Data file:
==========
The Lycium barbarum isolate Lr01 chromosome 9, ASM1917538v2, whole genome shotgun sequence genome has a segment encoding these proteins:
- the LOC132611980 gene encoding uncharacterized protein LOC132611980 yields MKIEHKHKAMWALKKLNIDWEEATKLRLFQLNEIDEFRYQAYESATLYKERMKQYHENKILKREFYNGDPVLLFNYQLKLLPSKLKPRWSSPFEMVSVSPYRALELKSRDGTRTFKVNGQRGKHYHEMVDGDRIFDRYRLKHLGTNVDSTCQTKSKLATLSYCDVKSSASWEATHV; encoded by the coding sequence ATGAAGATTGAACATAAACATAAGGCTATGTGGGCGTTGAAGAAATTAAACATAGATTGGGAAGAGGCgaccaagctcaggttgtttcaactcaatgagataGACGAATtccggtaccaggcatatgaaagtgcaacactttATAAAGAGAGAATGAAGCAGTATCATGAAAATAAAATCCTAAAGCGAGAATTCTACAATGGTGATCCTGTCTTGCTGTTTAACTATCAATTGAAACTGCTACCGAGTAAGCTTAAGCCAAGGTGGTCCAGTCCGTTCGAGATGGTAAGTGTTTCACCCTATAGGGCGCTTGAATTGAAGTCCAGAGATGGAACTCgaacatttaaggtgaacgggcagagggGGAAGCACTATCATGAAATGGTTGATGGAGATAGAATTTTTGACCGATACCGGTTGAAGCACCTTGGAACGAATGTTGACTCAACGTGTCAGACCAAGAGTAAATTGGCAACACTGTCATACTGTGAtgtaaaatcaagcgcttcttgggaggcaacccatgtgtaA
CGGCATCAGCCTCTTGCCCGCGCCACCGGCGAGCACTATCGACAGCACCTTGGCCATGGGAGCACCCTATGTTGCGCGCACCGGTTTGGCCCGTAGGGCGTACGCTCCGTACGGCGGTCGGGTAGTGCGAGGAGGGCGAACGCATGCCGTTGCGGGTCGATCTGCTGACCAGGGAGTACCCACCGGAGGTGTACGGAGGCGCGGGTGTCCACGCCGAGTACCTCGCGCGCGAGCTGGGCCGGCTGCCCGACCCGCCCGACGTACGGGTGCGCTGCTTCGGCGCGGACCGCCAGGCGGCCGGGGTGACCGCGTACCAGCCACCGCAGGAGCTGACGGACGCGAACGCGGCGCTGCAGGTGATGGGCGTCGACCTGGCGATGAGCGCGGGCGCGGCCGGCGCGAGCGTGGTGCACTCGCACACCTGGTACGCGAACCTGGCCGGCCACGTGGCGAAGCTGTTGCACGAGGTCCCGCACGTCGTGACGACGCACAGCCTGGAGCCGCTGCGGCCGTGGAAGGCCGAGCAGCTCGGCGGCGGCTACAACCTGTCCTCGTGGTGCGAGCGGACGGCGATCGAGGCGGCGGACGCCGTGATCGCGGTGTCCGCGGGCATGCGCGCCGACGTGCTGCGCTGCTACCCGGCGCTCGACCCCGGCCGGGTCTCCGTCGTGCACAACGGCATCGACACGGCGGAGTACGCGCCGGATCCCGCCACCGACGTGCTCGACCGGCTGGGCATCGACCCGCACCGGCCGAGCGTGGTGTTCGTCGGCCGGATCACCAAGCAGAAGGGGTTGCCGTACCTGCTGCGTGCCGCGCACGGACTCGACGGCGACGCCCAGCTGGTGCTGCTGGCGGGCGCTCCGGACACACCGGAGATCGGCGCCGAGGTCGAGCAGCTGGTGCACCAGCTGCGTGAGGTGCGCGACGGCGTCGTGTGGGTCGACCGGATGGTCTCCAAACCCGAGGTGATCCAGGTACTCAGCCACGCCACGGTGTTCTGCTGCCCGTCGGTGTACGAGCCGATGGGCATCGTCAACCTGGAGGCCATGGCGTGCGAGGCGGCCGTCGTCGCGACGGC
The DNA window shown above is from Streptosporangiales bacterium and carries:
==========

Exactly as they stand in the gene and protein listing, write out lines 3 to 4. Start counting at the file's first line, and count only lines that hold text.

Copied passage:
CGGCATCAGCCTCTTGCCCGCGCCACCGGCGAGCACTATCGACAGCACCTTGGCCATGGGAGCACCCTATGTTGCGCGCACCGGTTTGGCCCGTAGGGCGTACGCTCCGTACGGCGGTCGGGTAGTGCGAGGAGGGCGAACGCATGCCGTTGCGGGTCGATCTGCTGACCAGGGAGTACCCACCGGAGGTGTACGGAGGCGCGGGTGTCCACGCCGAGTACCTCGCGCGCGAGCTGGGCCGGCTGCCCGACCCGCCCGACGTACGGGTGCGCTGCTTCGGCGCGGACCGCCAGGCGGCCGGGGTGACCGCGTACCAGCCACCGCAGGAGCTGACGGACGCGAACGCGGCGCTGCAGGTGATGGGCGTCGACCTGGCGATGAGCGCGGGCGCGGCCGGCGCGAGCGTGGTGCACTCGCACACCTGGTACGCGAACCTGGCCGGCCACGTGGCGAAGCTGTTGCACGAGGTCCCGCACGTCGTGACGACGCACAGCCTGGAGCCGCTGCGGCCGTGGAAGGCCGAGCAGCTCGGCGGCGGCTACAACCTGTCCTCGTGGTGCGAGCGGACGGCGATCGAGGCGGCGGACGCCGTGATCGCGGTGTCCGCGGGCATGCGCGCCGACGTGCTGCGCTGCTACCCGGCGCTCGACCCCGGCCGGGTCTCCGTCGTGCACAACGGCATCGACACGGCGGAGTACGCGCCGGATCCCGCCACCGACGTGCTCGACCGGCTGGGCATCGACCCGCACCGGCCGAGCGTGGTGTTCGTCGGCCGGATCACCAAGCAGAAGGGGTTGCCGTACCTGCTGCGTGCCGCGCACGGACTCGACGGCGACGCCCAGCTGGTGCTGCTGGCGGGCGCTCCGGACACACCGGAGATCGGCGCCGAGGTCGAGCAGCTGGTGCACCAGCTGCGTGAGGTGCGCGACGGCGTCGTGTGGGTCGACCGGATGGTCTCCAAACCCGAGGTGATCCAGGTACTCAGCCACGCCACGGTGTTCTGCTGCCCGTCGGTGTACGAGCCGATGGGCATCGTCAACCTGGAGGCCATGGCGTGCGAGGCGGCCGTCGTCGCGACGGC
The DNA window shown above is from Streptosporangiales bacterium and carries: